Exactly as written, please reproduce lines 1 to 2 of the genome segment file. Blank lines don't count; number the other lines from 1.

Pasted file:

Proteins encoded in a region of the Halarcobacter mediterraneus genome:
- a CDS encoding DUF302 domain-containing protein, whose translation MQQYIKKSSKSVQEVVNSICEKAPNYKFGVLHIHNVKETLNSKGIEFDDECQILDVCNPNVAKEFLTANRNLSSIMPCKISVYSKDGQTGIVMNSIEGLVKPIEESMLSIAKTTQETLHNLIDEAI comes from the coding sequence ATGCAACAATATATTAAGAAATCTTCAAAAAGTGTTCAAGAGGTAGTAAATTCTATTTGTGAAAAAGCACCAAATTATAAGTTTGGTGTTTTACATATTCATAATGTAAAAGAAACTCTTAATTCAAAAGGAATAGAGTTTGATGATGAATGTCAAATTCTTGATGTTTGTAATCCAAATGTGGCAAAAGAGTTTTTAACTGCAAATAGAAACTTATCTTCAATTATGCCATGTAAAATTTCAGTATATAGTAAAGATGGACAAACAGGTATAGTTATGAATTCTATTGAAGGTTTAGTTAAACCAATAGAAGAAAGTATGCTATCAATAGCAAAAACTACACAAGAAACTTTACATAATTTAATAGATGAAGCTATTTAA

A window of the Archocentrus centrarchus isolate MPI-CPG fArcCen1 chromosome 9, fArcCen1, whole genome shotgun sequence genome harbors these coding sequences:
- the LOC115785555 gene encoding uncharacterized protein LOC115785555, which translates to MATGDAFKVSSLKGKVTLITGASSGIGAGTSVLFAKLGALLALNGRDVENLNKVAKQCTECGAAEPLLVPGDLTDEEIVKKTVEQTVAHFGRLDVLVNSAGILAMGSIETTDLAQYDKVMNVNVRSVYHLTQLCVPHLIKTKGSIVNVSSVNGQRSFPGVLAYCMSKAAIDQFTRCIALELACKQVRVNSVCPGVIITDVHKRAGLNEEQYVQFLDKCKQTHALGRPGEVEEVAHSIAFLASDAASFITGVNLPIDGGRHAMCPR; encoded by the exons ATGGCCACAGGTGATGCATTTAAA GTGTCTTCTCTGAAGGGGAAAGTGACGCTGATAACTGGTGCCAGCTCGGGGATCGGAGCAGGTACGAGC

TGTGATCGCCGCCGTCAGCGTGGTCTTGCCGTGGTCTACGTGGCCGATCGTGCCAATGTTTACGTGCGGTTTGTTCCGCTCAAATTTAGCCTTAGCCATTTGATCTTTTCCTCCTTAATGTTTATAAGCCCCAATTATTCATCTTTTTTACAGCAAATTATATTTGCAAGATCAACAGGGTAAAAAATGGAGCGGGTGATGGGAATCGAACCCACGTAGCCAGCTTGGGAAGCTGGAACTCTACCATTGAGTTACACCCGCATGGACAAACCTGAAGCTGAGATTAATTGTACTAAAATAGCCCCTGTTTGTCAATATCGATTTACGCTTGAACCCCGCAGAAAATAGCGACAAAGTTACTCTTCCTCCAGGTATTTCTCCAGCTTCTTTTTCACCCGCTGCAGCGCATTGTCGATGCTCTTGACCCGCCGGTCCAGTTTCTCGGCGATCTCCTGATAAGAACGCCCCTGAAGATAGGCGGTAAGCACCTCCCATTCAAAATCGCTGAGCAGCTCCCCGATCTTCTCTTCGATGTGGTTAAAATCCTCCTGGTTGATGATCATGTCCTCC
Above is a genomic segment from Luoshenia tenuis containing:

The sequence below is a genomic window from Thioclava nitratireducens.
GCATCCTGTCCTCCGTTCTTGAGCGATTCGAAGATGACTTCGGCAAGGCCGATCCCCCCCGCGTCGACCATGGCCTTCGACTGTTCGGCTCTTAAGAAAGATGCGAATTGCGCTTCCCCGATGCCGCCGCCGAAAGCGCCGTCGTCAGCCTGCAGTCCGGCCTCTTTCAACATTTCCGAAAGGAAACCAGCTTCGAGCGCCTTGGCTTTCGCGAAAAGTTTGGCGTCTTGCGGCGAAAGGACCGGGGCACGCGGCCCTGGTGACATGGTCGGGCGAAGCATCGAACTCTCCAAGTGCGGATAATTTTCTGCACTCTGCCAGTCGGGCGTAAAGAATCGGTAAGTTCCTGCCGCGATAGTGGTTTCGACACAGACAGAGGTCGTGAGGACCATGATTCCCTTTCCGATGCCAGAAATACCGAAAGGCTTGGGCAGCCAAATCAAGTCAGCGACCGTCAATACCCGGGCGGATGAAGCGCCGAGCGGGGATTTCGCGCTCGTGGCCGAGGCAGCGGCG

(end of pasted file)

Proteins encoded in a region of the Halarcobacter mediterraneus genome:
- a CDS encoding DUF302 domain-containing protein, whose translation MQQYIKKSSKSVQEVVNSICEKAPNYKFGVLHIHNVKETLNSKGIEFDDECQILDVCNPNVAKEFLTANRNLSSIMPCKISVYSKDGQTGIVMNSIEGLVKPIEESMLSIAKTTQETLHNLIDEAI comes from the coding sequence ATGCAACAATATATTAAGAAATCTTCAAAAAGTGTTCAAGAGGTAGTAAATTCTATTTGTGAAAAAGCACCAAATTATAAGTTTGGTGTTTTACATATTCATAATGTAAAAGAAACTCTTAATTCAAAAGGAATAGAGTTTGATGATGAATGTCAAATTCTTGATGTTTGTAATCCAAATGTGGCAAAAGAGTTTTTAACTGCAAATAGAAACTTATCTTCAATTATGCCATGTAAAATTTCAGTATATAGTAAAGATGGACAAACAGGTATAGTTATGAATTCTATTGAAGGTTTAGTTAAACCAATAGAAGAAAGTATGCTATCAATAGCAAAAACTACACAAGAAACTTTACATAATTTAATAGATGAAGCTATTTAA